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Ancient Hebrew

Aviya Kushner

How close the villain is to the harp!
Two vowels separate them, just as two small
letters separate the harp from the generous.

Of course no one learns languages like this,
Because it’s considered wrong, ridiculous,
But why that is – that’s what I want to know.
Yes the villain can be as mesmerizing as the harp,
Yes evil can seem generous, in clever disguise. Yes all
of them have their own rhythms, and all are close:
Oh who has not felt the tingling of mischief and crime,
sweet music of generosity and still, the lingering pluck
of am-I-evil, am-I-bad-beneath-it-all?

I am giving and villainous and musical.
In my body I carry clarity and crime and the harp.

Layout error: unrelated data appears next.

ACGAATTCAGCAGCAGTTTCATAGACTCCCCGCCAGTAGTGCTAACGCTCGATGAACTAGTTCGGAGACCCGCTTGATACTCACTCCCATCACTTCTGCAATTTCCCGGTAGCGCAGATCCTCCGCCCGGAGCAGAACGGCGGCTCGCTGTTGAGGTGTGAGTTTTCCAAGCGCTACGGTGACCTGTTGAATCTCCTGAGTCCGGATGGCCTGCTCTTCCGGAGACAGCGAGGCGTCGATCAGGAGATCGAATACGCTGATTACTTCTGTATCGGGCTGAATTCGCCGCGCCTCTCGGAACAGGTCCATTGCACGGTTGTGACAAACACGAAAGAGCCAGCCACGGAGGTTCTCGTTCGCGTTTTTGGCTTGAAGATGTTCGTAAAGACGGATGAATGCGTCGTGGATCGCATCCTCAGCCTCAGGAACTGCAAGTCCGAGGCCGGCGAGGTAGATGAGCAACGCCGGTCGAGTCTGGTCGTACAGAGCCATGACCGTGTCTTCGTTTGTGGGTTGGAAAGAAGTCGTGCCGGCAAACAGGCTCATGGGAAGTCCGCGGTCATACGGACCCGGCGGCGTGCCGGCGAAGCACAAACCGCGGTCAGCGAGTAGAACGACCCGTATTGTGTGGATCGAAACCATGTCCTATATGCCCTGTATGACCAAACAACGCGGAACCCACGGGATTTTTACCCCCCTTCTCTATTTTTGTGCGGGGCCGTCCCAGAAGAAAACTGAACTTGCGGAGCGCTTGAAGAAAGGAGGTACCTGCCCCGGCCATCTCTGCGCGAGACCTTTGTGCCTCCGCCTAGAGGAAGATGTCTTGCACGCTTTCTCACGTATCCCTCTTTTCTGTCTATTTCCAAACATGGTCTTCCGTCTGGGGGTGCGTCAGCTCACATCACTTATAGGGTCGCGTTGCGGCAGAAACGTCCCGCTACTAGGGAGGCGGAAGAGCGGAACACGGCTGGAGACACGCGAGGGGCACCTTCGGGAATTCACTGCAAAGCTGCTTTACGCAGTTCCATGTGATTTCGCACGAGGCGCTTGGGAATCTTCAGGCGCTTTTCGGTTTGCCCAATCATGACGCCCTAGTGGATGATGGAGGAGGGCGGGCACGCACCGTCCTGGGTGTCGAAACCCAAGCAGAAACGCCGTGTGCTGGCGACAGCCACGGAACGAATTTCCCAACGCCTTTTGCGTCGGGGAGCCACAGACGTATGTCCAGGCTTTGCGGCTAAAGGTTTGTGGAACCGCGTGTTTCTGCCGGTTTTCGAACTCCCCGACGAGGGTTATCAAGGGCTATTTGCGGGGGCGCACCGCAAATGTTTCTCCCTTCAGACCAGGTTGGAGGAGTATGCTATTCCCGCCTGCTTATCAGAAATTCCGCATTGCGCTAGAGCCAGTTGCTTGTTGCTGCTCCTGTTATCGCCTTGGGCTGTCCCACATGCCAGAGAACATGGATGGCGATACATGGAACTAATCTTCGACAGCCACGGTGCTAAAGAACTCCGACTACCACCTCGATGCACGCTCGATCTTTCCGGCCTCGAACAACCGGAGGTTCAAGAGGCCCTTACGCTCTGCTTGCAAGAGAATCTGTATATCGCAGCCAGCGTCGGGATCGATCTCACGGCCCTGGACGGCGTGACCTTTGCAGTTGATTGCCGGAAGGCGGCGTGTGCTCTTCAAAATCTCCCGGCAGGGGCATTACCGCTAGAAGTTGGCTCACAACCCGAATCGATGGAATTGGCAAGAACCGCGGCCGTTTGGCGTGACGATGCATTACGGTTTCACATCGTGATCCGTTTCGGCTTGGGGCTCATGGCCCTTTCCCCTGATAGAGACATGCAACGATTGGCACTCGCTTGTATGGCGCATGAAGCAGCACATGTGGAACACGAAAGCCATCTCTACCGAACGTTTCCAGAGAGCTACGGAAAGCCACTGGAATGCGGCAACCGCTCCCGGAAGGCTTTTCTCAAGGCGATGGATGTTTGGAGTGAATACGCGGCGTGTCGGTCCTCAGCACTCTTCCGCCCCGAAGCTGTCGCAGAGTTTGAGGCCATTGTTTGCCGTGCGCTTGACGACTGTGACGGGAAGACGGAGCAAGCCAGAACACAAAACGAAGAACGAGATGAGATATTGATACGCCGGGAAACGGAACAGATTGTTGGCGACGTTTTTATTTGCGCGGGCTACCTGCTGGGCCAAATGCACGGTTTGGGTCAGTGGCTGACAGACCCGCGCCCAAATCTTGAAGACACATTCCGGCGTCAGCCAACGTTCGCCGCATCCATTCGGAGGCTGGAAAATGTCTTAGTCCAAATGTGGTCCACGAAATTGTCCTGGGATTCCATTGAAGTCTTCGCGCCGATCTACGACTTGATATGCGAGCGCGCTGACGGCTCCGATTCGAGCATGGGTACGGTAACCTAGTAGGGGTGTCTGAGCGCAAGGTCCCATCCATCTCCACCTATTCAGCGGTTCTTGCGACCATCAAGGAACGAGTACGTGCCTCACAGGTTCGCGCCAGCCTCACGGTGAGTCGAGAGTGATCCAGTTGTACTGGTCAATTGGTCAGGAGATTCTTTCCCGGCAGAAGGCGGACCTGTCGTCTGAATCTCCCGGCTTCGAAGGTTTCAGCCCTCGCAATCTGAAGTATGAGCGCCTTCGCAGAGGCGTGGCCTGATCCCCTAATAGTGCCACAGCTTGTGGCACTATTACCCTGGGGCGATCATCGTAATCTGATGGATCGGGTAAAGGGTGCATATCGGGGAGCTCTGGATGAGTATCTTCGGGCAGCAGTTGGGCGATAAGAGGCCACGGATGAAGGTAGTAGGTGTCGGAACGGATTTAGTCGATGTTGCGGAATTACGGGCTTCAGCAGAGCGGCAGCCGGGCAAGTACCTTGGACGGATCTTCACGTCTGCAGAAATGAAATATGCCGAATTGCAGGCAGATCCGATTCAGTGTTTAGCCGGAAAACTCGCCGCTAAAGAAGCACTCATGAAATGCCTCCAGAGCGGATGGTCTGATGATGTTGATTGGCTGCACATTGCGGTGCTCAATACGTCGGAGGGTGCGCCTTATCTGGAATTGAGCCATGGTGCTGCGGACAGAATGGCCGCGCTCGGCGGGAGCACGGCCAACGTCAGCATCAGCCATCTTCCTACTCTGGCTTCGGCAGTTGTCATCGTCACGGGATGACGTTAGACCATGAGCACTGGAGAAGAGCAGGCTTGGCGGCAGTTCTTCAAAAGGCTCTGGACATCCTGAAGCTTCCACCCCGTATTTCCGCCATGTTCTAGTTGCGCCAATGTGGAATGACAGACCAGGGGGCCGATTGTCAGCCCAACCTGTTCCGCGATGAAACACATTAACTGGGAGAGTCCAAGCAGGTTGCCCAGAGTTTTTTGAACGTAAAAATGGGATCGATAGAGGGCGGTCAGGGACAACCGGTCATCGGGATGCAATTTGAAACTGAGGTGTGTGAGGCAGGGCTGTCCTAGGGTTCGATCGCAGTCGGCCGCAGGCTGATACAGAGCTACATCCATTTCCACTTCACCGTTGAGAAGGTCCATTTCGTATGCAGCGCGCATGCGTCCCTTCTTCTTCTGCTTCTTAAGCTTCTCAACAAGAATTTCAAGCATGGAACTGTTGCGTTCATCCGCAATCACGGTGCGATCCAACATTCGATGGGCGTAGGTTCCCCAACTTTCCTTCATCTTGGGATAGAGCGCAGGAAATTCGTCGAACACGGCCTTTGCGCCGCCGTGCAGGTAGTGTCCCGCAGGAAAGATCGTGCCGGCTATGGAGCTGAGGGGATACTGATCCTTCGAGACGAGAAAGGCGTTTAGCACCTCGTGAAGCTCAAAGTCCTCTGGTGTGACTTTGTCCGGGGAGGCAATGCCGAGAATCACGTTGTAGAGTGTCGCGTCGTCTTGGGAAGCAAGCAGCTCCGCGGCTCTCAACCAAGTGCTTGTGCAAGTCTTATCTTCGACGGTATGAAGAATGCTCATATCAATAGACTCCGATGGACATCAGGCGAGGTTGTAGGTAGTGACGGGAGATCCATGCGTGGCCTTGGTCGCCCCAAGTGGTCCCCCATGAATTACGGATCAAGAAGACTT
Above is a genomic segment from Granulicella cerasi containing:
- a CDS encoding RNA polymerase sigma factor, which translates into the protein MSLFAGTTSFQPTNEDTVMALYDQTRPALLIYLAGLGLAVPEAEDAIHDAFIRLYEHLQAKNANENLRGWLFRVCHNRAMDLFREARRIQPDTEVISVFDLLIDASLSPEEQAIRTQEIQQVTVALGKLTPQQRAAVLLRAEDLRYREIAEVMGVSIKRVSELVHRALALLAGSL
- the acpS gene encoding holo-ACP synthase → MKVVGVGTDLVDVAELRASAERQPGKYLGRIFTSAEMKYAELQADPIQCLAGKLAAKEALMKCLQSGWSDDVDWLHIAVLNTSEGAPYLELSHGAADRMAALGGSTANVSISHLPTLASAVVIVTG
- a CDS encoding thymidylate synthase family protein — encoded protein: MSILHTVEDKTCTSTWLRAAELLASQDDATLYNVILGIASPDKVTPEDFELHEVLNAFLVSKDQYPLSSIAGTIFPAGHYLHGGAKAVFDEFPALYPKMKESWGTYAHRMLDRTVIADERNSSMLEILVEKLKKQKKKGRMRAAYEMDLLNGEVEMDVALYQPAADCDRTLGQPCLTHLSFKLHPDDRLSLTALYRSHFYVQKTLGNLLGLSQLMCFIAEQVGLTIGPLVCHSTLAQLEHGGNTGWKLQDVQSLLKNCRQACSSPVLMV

From Wolf Lamb Bomb, copyright 2021 by Aviya Kushner. Reprinted by permission of Orison Books, Inc.

The Seventh Double by Lya Finston

Aviya Kushner

Aviya Kushner grew up in a Hebrew-speaking home in New York. She is the author of Wolf Lamb Bomb (Orison Books, 2021), winner of The Chicago Review of Books Award in Poetry, a New York Times New & Noteworthy selection, and Foreword INDIES Finalist; and The Grammar of God (Spiegel & Grau, 2015), a National Jewish Book Award Finalist and Sami Rohr Prize Finalist. She is The Forward’s language columnist and a 2022 National Endowment for the Arts fellow in translation

Aviya_Kushner_headshot_by Danielle Aquiline.jpg
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